Little Talia picked up the princess doll and the prince doll and regarded them seriously. “It is I, Pharoah Talia,” she said in a booming voice and she made the dolls tremble in her wake. “I hear you have been mean to each other. Prince Arthur, you speak first.”
Talia’s voice deepened as the prince went to his knees (which was really lying flat on the floor because the doll couldn’t bend his knees). “I did not do anything wrong.”
“Yes, you did!” The Pharaoh’s voice boomed. “You make the princess upset every day.”
“She calls me fat and lazy.”
“You are fat and lazy!” Boomed the pharaoh and Talia made the cardboard walls of their castle shake. “You lie around on the couch all day and the princess does everything. And then you complain. And you!” The pharaoh rounded on the smug princess. “You bring him his dinner and you listen to his complaints and you say nothing.”
“I am trying to be kind,” replied the princess. She had long blonde hair and Talia wished from a place deep in her heart that her hair was dark like Talia’s. “I want him to be happy.”
“You just want someone there,” the pharaoh said sadly. “You should listen to Dr. Edelstein.”
The princess looked confused. Well, she looked happy all the time but Talia pretended she looked confused. “Who is Dr. Edelstein, Pharaoh?”
Talia shot up in bed, her heart in her throat. The dream had felt so real, she thought. But she wasn’t really in her childhood room, on the floor, with a paper crown on her head. She was in bed. In Denver.
Beside her, Arthur groaned. “You woke me up. Now I won’t get back to sleep.” He rolled his big body over and glared at her with one eye open. “And I have that interview tomorrow and now I’ll be thrown off because I didn’t sleep and I won’t get the job and then you’ll get mad at me and-“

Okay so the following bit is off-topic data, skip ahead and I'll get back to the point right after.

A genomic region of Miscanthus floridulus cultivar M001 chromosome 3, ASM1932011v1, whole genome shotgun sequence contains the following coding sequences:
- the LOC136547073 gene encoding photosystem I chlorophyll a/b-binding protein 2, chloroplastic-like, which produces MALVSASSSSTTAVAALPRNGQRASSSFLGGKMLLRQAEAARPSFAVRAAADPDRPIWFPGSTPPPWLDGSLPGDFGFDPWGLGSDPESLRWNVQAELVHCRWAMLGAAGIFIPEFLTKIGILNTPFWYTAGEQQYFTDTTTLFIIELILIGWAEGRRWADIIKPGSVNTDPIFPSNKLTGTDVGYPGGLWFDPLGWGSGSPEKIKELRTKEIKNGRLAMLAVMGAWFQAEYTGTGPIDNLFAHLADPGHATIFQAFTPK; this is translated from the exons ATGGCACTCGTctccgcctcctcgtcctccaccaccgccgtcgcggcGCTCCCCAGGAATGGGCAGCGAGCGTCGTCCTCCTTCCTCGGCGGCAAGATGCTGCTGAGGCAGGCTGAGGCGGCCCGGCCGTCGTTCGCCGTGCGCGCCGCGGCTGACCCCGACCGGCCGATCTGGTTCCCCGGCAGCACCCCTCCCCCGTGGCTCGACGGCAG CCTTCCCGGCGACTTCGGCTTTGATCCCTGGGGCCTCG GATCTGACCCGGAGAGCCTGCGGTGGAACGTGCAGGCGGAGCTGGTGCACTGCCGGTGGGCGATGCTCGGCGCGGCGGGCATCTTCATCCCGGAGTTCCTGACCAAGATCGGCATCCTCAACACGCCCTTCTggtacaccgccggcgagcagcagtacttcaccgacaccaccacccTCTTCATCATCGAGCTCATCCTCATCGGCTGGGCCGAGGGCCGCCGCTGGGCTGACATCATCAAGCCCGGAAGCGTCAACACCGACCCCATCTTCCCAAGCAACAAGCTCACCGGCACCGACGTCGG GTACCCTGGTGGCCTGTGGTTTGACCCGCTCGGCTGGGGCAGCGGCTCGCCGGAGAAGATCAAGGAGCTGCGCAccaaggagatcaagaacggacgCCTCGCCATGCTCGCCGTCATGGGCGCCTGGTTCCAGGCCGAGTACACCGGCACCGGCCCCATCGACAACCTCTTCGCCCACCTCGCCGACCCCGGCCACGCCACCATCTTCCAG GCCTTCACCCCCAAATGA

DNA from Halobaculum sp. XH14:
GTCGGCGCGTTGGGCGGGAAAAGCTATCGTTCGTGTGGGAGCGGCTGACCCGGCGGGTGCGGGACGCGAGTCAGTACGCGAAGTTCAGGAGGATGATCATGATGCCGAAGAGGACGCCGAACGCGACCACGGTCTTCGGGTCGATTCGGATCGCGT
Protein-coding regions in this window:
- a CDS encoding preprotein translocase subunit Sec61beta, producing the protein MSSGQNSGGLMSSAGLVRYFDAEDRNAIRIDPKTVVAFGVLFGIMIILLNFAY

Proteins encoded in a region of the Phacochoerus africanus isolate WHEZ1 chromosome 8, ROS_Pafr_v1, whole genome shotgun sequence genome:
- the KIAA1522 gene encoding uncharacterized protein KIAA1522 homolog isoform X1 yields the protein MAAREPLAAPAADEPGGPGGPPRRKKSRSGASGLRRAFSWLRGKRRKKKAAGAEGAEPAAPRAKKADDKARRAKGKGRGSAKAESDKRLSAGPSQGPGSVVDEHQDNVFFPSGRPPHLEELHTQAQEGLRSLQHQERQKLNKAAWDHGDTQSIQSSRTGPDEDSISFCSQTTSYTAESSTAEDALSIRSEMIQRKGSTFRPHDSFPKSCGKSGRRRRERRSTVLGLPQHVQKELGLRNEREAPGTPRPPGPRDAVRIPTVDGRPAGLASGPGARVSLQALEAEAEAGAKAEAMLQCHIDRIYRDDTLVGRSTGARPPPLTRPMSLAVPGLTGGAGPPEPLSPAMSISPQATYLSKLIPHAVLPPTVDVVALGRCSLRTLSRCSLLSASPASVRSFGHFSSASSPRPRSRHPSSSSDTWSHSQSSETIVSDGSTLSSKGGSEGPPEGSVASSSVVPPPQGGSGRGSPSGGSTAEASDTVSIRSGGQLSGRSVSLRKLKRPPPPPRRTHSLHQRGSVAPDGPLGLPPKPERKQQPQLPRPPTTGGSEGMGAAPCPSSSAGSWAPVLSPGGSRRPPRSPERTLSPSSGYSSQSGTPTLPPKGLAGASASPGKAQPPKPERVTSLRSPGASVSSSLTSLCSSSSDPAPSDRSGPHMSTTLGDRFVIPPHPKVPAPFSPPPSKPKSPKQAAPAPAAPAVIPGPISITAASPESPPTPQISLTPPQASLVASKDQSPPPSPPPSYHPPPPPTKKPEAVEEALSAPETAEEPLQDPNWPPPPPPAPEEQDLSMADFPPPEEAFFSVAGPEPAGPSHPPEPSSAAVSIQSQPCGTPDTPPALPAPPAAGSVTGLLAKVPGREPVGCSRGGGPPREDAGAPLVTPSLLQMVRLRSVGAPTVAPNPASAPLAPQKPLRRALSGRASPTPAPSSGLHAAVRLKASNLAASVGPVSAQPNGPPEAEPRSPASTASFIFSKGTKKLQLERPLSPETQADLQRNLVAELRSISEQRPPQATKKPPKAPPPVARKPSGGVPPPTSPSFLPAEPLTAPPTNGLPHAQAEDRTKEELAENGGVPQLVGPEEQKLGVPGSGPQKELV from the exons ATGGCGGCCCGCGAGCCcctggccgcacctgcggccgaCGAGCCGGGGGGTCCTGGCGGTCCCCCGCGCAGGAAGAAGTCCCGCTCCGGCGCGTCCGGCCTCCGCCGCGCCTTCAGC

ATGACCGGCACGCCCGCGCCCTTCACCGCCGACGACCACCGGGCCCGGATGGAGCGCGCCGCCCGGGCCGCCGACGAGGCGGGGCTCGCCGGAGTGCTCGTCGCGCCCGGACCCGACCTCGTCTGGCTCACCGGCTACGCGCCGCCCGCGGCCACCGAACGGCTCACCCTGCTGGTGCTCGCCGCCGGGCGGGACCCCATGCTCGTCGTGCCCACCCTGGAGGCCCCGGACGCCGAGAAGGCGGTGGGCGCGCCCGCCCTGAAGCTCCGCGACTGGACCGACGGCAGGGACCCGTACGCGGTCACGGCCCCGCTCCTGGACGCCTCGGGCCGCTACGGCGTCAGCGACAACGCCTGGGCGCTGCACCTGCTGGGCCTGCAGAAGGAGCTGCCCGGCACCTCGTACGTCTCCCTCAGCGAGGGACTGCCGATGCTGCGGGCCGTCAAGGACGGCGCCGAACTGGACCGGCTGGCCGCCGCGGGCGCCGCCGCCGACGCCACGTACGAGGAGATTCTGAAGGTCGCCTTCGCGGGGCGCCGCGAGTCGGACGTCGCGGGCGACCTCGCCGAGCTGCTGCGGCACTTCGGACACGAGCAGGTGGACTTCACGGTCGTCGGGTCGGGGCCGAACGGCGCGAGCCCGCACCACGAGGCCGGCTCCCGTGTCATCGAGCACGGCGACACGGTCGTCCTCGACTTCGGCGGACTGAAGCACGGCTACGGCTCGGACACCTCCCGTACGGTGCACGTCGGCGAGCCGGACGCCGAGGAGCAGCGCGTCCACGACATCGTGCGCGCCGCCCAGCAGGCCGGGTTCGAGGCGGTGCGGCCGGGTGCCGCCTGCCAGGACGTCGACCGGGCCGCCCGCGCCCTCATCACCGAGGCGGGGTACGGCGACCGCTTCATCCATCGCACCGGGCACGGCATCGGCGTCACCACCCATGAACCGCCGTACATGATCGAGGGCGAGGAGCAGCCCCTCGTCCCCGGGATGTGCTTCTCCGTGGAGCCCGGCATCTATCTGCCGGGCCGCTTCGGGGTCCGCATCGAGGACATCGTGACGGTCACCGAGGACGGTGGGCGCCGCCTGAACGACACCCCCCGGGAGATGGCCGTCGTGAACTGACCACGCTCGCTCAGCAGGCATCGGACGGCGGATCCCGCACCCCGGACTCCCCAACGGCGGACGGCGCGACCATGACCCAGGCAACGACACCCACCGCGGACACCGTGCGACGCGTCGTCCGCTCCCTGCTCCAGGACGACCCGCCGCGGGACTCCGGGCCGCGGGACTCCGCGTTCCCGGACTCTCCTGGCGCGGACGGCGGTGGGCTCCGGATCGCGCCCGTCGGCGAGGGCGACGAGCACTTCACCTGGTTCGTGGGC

Talia looked down at him. “Yeah, we’re breaking up.”
“And- what?” Arthur blinked.
“We’re breaking up. Right now.” Talia swung out of the bed, her bed and surveyed the mess of sheets and Arthur in the middle, blinking like a beached seal. “Get up. Time to go.”
“What?” Arthur stared. “What? Are you crazy?”
“No, I just forgot something. Come on! Up and at it! Let’s go.” She grabbed him by the arm and pushed him out of the bed. He stood in his boxers, his jaw dropped. “Let’s go. You can go to Dave’s. I’m sure he won’t be surprised. You can get your stuff in the morning. Let’s go. Shoes.” She picked up his barely worn sneakers and handed them to him. He stared at her.
“Wha- you can’t. Forgot something?” He looked torn between hurt and outrage. She would’ve felt bad but she was already picturing her house and her bed and her life without him in it. She put her hands on her hips and looked at him expectantly.
“Yes, I’d forgotten something. That I’m awesome.” Talia smiled and tossed him his coat. “I’m the Pharaoh.”
Ah, I love the smell of resolutions in the morning.